The Empty Streets

A friend kept phoning us in the mornings of late April and early May. She was, rather against her will, still gallantly fulfilling her duties at an office in Oxford Street. She disliked being there and feared the possible consequences in mid-pandemic. But the reason she kept phoning was to tell of her exuberance in the early mornings at being able to walk the length of Regent Street alone and in the middle of the street. She described the complete peace and quiet in the utterly empty street free of people, free of traffic. Continue reading “The Empty Streets”

Frames of reference

Among The Trees

In the incongruous setting of London’s Southbank, among all its heavy-duty architecture and its everyday hustle and bustle, there is a safe arbour in the concrete jungle, a quiet sanctuary of beauty and harmony where we can remember the trees. The Hayward Gallery’s surprising exhibition Among The Trees reminds us of the many ways in which we have forgotten our close arboreal connections. Continue reading “Among The Trees”

Frames of reference

Being John McLean

This time last year, as relief from the winter gloom, we went down to Margate to see an exhibition of paintings by Patrick Heron. This year there’s no need to travel quite so far; the Art Space Gallery in Islington is full of winter sunshine until the end of January. I don’t know why I’ve never been before. It’s an intimate series of rooms and alcoves and niches, presently framing some wonderfully joyful bursts of colour by John McLean. It’s a memorial exhibition for a sharp, bright and generous spirit. Continue reading “Being John McLean”

Frames of reference

On Bell Street

The Lisson Gallery at 27 Bell Street in London is presently home to a fascinating and wonderful collection of sculptures by Ai Weiwei, cast iron facsimiles of tree roots grubbed up from the Amazon rainforest even before the latest round of Bolsonaro inspired deforestation wildfires. Melancholy mementos of ancient trees untimely ripped and castaway via traditional Chinese craftsmanship. Continue reading “On Bell Street”

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Living Symphonies

We came down the hill and over Chingford Plain and joined others arriving from north and south in a steady stream flowing into the woods. I thought of Geoffrey Chaucer – Those that sleep all the night with open eyes… Then folk long to go on pilgrimages… We really should’ve known about this, but it crept up and took us by surprise. We’d been here just a few weeks before, but walking in the opposite direction. Today, 28th July, we got to see it just in time, on its last day in Epping Forest. Continue reading “Living Symphonies”

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Epping Forest x 3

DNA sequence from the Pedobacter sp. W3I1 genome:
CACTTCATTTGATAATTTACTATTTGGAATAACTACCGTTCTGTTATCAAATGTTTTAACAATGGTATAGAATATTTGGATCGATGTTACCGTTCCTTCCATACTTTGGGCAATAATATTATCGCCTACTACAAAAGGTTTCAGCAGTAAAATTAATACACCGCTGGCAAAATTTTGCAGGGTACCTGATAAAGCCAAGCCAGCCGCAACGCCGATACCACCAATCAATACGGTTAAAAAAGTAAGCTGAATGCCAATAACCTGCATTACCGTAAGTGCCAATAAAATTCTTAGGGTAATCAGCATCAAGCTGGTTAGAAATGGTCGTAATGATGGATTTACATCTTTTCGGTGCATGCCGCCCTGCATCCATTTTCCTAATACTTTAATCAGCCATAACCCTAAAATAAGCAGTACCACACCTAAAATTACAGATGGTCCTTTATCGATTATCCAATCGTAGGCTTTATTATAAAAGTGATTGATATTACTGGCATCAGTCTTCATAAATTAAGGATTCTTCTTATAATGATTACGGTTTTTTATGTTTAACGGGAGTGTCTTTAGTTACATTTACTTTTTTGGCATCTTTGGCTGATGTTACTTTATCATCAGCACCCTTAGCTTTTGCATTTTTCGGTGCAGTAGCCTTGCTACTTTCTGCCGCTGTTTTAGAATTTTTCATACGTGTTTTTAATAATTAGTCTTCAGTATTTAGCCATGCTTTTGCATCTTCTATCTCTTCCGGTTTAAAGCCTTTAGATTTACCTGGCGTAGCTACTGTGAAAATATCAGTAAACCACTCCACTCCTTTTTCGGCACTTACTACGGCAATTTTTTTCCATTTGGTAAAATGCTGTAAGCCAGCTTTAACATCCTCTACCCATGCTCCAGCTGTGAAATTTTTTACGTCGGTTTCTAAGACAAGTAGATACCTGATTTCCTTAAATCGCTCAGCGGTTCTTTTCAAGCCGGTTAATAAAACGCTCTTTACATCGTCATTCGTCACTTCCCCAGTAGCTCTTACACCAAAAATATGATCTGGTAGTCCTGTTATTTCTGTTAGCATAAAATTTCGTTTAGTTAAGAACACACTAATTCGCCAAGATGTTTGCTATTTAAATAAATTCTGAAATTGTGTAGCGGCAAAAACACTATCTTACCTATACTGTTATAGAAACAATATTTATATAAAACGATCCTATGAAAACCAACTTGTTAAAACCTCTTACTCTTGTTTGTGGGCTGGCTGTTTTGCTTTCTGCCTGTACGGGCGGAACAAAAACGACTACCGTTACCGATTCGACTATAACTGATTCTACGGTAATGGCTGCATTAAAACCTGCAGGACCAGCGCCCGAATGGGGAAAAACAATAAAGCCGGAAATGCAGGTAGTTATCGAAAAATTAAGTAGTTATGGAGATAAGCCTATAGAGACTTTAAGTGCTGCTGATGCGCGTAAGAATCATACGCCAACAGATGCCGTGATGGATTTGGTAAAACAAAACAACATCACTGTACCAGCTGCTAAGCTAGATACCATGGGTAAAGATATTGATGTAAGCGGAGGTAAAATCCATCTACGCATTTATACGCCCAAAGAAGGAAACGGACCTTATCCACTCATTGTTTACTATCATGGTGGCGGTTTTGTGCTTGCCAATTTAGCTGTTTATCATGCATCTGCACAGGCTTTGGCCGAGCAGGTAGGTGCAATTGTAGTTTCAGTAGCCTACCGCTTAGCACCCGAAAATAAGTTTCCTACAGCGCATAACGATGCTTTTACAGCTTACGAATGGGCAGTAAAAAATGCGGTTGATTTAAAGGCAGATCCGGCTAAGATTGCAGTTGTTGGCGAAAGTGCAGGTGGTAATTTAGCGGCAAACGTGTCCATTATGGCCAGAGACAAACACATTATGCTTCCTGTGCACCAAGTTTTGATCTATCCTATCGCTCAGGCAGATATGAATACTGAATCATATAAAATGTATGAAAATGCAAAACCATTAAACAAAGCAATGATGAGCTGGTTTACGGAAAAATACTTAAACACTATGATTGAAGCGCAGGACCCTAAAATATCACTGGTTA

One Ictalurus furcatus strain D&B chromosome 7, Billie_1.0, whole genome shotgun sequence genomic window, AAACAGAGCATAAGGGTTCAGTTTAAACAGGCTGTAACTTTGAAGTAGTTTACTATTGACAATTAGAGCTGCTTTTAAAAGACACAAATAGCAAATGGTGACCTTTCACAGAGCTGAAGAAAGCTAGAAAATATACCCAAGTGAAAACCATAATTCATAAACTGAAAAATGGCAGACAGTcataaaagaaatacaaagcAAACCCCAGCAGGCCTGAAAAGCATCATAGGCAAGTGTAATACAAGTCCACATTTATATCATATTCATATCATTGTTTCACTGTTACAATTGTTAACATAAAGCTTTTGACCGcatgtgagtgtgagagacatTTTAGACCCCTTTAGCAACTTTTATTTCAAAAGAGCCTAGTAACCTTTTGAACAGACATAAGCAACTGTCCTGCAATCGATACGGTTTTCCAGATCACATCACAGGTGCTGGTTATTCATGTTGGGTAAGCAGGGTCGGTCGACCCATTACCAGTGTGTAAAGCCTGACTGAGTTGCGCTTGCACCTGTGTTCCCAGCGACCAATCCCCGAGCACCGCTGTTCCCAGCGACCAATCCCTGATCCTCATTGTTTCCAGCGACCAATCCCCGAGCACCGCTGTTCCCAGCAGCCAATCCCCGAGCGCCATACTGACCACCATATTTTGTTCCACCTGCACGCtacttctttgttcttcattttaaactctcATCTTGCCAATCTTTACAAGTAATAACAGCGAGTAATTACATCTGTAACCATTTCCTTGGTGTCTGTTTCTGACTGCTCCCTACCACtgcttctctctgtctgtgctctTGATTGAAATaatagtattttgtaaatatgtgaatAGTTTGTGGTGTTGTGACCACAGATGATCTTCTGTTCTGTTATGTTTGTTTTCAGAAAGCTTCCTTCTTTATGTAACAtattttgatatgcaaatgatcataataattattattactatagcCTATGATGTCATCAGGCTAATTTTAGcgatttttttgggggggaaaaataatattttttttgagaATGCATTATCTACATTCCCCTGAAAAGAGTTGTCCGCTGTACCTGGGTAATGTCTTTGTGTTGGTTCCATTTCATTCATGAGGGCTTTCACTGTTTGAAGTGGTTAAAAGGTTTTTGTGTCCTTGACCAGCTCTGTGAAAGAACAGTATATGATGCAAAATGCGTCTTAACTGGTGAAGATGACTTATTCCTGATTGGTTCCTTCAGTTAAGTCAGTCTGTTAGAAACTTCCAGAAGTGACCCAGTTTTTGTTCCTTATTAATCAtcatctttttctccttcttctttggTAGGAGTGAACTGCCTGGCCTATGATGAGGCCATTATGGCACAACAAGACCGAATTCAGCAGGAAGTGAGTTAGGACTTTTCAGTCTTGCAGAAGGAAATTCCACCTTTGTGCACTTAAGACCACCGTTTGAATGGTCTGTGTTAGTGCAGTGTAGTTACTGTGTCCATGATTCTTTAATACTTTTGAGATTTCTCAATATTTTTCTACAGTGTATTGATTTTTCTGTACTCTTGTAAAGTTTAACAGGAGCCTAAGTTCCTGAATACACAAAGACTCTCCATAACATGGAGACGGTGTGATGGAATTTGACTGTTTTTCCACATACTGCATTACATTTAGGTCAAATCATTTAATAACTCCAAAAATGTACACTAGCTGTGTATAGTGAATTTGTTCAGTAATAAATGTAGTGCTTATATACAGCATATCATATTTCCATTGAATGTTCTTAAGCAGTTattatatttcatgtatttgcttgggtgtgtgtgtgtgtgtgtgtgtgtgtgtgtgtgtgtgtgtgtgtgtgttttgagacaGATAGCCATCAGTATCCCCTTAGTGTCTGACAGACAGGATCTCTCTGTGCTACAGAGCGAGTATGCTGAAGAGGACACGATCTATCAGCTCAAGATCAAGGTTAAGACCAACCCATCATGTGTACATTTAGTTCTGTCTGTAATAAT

Three walks in Epping Forest, all within the past few weeks. This time of year I can’t get enough of its green light to escape the city. I never lived in a forest but this place always feels like home. Maybe I did in a previous life, maybe we all did, maybe this is the nearest thing to a prelapsarian London. Continue reading “Epping Forest x 3”

Frames of reference

WOWI

WOWI is an acronym for What Once Was Imagined, a reference to William Blake’s proverb ‘What is now proved was once only imagined’, and the title of a beautiful exhibition at the Royal College of General Practitioners. There are 28 exhibits and it opened on the 28th of November, William Blake’s birthday, but I don’t think that was part of the plan, just a happy and auspicious coincidence. Continue reading “WOWI”

Frames of reference

Maisha London June 2017

Jake Long (drums), Nubya Garcia (saxophone/flute), Shirley Tetteh (guitar), Amané Suganami (piano/wurlitzer), Twm Dylan (double bass) and Tim Doyle (percussion) stretching out at the Boiler Room in June 2017. They’ve gone from strength to strength, and in November 2018 they released their long-awaited first album, There Is A Place, a beautifully uplifting collection of songs that recalls the music of some of the pioneers of spiritual jazz. I hear echoes of Pharaoh Sanders, Alice Coltrane, Gato Barbieri and Don Cherry. I can’t stop playing it. It’s my record of the year – There Is A Place.

Frames of reference

Walking Home With The Trees

My car was in the garage for repairs but rather than take the tube home, a journey of 40 minutes, I preferred to walk, a journey of 3 hours. There was a time when travelling on the underground seemed exciting; you go down in one place and come up in another place, as if by magic. But over the years, in crowded rush hour compartments stopping without warning or explanation, that magic had faded and was gradually replaced by claustrophobia. That was when I learned how to drive. Continue reading “Walking Home With The Trees”

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Ancient Trees in Richmond Park

The Royal Oak

The presence of great trees in the city has always been a source of fascination to me as one born in the countryside. I often think of the nineteenth century rural writer Richard Jefferies who, while struggling to make a career in London, took lonely walks in the parks for consolation and once, to ameliorate his home-sickness for the West Country, spontaneously wrapped his arms around a tree. Thus he originated the notion of ‘tree-hugging’, a phrase that is now used to embrace the deep affection which many people feel for trees. It is a tendency I recognise in myself, as I came to realise last week, while prowling around Richmond Park in the frost in search of ancient trees. Continue reading “Ancient Trees in Richmond Park”

Frames of reference